Climate change resources for Key Stage Five (ages 16 - 18)
How will climate change impact upon patterns of global tourism? How will climate change impact upon patterns of recreation, sport and leisure? Will climate change result in British consumers paying "green taxes"?
Tourism can be defined as travel away from home for recreation or leisure. Tourist activity may last no longer than a day (day-trippers) or may have a longer duration of several weeks. Some types of travel - such as gap years - may last up to one whole year. However, a movement that lasts for more than one year is usually regarded as migration.
Tourism is part of the tertiary or service sector. Its roots are sometimes said to lie with the spa towns of the Victorian age. At this time, low average incomes made tourism the exclusive preserve of a minority of rich people. However, rising incomes over time have allowed more people to become consumers. Rising wages (achieved through a combination of political campaigning and the opening-up of higher education opportunities) have allowed mass tourism to develop.
Changes in working patterns - with more people entitled to longer annual holidays and the abandonment of Saturday working and schooling (for the majority) - have left people with more time for consumption of tourist services.
Tourism is sometimes a vital tool for local economic development. Visitors spend money which can initiate a local multiplier effect. This involves greater amounts of money circulating in a local economy, allowing threshold levels for additional higher-order services to be met. If effective, the process becomes self-sustaining and circular.
Natural resources, such as physical landscape or coastline, are often vital to the success of tourist ventures. For instance, ski resorts rely on the continued presence of snow to make their economies sustainable. However, historical and cultural resources for tourism are also important (such as the associations a region may have with a particular writer or film e.g. New Zealand has benefited from the filming of Lord of the Rings there).
How will climate change impact on the UK's tourist industries?
Climate change will bring challenges and opportunities for tourism in different parts of the UK. In the short-term, it could be perceived as "good news" for coastal resorts, especially in northern England (e.g. Blackpool and Southport) where cooler weather deters visitors out of season.
Even further north in Scotland, many tourist workers suffer from seasonal unemployment. Visitor numbers are so low out of season that many businesses shut down until summer returns, especially in the Highlands and Islands region. Could warmer temperatures bring better conditions for workers?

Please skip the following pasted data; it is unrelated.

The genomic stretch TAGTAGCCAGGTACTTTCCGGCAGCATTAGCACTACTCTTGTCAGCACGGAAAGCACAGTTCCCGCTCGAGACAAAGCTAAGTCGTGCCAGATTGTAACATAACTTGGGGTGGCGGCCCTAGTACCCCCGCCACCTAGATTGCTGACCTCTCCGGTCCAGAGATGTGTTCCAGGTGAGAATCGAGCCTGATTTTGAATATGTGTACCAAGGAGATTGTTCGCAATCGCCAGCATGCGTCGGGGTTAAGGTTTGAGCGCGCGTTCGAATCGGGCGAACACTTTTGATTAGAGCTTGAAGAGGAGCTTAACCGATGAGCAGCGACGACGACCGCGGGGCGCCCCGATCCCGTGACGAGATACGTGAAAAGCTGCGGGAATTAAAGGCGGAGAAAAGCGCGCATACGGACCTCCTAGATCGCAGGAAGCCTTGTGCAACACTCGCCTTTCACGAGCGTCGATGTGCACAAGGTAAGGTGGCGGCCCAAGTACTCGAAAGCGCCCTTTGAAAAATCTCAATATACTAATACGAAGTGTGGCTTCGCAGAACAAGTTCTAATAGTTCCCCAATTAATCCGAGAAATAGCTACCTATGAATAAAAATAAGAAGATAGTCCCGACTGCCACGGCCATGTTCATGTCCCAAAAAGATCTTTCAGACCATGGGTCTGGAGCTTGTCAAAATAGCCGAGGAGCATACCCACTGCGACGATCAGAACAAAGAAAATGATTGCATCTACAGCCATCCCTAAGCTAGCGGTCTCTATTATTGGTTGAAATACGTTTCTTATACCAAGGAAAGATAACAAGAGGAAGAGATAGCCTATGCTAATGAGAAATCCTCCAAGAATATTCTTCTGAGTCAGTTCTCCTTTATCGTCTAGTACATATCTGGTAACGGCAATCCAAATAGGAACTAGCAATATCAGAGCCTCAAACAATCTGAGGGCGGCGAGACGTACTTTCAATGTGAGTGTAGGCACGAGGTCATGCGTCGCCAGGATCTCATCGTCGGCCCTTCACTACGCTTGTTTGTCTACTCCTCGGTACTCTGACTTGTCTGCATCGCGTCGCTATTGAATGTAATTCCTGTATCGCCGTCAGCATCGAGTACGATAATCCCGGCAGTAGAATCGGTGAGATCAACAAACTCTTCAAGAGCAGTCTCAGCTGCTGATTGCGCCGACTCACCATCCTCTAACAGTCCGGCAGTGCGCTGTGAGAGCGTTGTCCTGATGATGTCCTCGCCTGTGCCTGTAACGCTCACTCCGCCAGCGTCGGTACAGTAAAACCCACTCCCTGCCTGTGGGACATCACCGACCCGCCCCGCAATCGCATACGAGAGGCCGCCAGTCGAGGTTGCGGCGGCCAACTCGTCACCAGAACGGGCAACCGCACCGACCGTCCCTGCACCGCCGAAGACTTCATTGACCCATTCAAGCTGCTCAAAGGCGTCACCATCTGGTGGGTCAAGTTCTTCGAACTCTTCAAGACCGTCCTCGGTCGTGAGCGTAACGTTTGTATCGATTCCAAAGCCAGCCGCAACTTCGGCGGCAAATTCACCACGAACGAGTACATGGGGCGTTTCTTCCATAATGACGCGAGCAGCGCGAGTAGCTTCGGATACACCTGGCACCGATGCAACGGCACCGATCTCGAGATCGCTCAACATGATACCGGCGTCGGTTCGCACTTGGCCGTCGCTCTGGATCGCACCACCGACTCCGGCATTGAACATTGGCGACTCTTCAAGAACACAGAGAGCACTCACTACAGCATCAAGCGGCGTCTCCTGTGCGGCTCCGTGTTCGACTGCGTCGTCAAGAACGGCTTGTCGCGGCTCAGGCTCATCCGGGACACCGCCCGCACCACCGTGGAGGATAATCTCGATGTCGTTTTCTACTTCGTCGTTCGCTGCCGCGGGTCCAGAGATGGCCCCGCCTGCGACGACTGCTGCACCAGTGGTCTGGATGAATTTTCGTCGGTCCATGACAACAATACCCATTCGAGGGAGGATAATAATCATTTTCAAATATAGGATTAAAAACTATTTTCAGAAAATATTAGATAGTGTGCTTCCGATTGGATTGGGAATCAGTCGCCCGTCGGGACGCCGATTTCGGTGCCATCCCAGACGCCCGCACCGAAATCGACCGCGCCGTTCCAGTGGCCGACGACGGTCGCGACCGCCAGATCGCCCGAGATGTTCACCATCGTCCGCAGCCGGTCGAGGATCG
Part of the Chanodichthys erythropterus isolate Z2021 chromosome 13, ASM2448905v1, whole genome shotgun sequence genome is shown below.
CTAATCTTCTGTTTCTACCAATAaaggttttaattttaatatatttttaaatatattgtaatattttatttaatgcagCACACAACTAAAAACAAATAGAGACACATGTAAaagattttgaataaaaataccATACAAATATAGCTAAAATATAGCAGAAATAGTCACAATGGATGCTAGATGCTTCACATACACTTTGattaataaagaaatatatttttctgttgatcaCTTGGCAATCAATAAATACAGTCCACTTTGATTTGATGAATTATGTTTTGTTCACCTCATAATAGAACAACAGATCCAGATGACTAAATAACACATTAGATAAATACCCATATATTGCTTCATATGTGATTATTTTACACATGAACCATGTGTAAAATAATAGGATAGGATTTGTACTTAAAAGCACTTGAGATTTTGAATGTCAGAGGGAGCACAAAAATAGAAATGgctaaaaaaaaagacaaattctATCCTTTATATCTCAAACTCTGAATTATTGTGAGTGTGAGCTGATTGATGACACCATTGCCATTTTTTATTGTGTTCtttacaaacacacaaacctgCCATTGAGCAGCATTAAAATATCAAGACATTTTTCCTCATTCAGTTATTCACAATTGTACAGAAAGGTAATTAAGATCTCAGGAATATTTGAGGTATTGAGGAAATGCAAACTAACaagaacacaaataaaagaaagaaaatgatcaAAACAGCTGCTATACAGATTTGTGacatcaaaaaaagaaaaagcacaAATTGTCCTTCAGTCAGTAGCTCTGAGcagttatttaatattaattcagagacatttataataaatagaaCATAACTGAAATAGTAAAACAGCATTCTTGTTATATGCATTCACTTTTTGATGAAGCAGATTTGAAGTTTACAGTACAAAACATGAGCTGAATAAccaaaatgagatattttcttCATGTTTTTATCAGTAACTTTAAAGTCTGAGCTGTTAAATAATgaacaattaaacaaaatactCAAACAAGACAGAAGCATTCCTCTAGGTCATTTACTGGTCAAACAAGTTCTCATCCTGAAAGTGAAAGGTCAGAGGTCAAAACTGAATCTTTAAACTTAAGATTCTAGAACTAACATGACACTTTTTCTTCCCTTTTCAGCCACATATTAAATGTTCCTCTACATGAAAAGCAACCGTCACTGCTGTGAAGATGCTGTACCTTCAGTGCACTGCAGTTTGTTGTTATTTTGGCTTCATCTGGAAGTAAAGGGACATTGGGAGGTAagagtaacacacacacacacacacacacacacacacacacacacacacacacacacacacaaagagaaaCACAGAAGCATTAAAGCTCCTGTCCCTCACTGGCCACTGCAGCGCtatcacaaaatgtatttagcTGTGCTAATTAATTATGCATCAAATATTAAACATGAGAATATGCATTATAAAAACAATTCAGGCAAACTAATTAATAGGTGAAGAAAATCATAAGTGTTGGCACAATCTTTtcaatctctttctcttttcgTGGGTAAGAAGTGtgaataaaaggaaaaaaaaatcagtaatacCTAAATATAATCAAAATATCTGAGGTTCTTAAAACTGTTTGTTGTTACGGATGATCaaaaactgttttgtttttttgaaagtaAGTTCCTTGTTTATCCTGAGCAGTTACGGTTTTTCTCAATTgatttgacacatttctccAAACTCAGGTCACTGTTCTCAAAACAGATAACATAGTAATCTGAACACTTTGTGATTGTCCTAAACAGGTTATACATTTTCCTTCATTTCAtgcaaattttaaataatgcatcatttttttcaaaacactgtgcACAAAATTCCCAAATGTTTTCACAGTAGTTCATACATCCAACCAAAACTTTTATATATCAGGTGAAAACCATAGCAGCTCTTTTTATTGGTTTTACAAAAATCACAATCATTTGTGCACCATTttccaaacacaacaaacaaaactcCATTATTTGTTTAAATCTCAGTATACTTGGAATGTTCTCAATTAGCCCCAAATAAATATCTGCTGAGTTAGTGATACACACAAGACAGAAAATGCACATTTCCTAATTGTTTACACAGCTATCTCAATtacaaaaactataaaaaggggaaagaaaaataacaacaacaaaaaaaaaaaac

Unfortunately, the complexities of climate change do not necessarily guarantee a brighter future for northerly tourist resorts. Warmer temperatures will result in increased evaporation over the North Atlantic which could bring enhanced frontal rainfall to northern and western areas of the UK. In most climate change projections, summer and winter rainfall actually increases over the north of the UK.
Tourism in parts of northern Scotland is also vulnerable to climate change on account of an over-reliance on snow-boarding and skiing. As a result of lower snowfall and greater rates of melting, some climate change experts are predicting that the entire Scottish ski industry will cease to exist by mid-century. Since the late 1980s, the number of ski days enjoyed by Scottish resorts has fallen by a quarter, while the number of lift passes sold has fallen by a half. Both Glencoe and the Glenshee ski resorts are now for sale. (Swiss technicians - facing similar worries - have recently used special insulating PVC foam to protect parts of the Gurschen glacier, which is currently receding by about five metres a year.)
A further threat to tourism in coastal and low-lying regions is the projected sea-level rise that will result from thermal expansion of the oceans as temperatures rise (as well as an increasing volume of melt-water from land-based ice in Greenland and Antarctica entering the oceans). Known as eustatic changes, these could threaten coastal resorts in southern England. Settlements such as Swanage could lose sea-front properties and experience a drop in trade.
Student Practice Question:
Explain why the popularity of tourist destinations can vary over time.
The answer could start by looking at visitor pressures, trampling and pollution all leading to a decline over time. It might then proceed to discuss the Butler model, market saturation and visitor over-familiarity further impacting upon visitor numbers. However, the threat that climate change brings - especially to ski reports - is definitely also worth investigating.
Tourism has changed from being a mostly national activity to become an increasingly international phenomenon with people traveling further afield more and more frequently. This is part and parcel of globalisation. A growing level of interconnectedness has developed between different societies, environments and consumer cultures. This change has been aided by:
Improved technology (faster aircraft and trains)
Rising wealth (more people can afford international flights)
Falling prices of travel as economies of scale develop (operators can afford to offer greater numbers of deals as customer numbers rise and overheads are more easily met)
Greater awareness of what foreign destinations offer (thanks to TV, film and the internet)
Internet booking (allowing greater ease of ticket purchasing e.g. EasyJet)
Political changes such as the development of the European Union (which has led to more relaxed border controls between participating member states)